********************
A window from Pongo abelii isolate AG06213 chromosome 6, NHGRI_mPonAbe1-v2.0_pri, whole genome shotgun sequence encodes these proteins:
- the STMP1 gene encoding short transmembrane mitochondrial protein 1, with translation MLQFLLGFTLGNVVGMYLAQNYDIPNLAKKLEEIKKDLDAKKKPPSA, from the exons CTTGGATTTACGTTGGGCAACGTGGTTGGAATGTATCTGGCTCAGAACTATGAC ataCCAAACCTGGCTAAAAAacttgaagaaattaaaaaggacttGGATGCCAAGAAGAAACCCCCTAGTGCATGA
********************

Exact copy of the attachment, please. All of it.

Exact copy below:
A window from Pongo abelii isolate AG06213 chromosome 6, NHGRI_mPonAbe1-v2.0_pri, whole genome shotgun sequence encodes these proteins:
- the STMP1 gene encoding short transmembrane mitochondrial protein 1, with translation MLQFLLGFTLGNVVGMYLAQNYDIPNLAKKLEEIKKDLDAKKKPPSA, from the exons CTTGGATTTACGTTGGGCAACGTGGTTGGAATGTATCTGGCTCAGAACTATGAC ataCCAAACCTGGCTAAAAAacttgaagaaattaaaaaggacttGGATGCCAAGAAGAAACCCCCTAGTGCATGA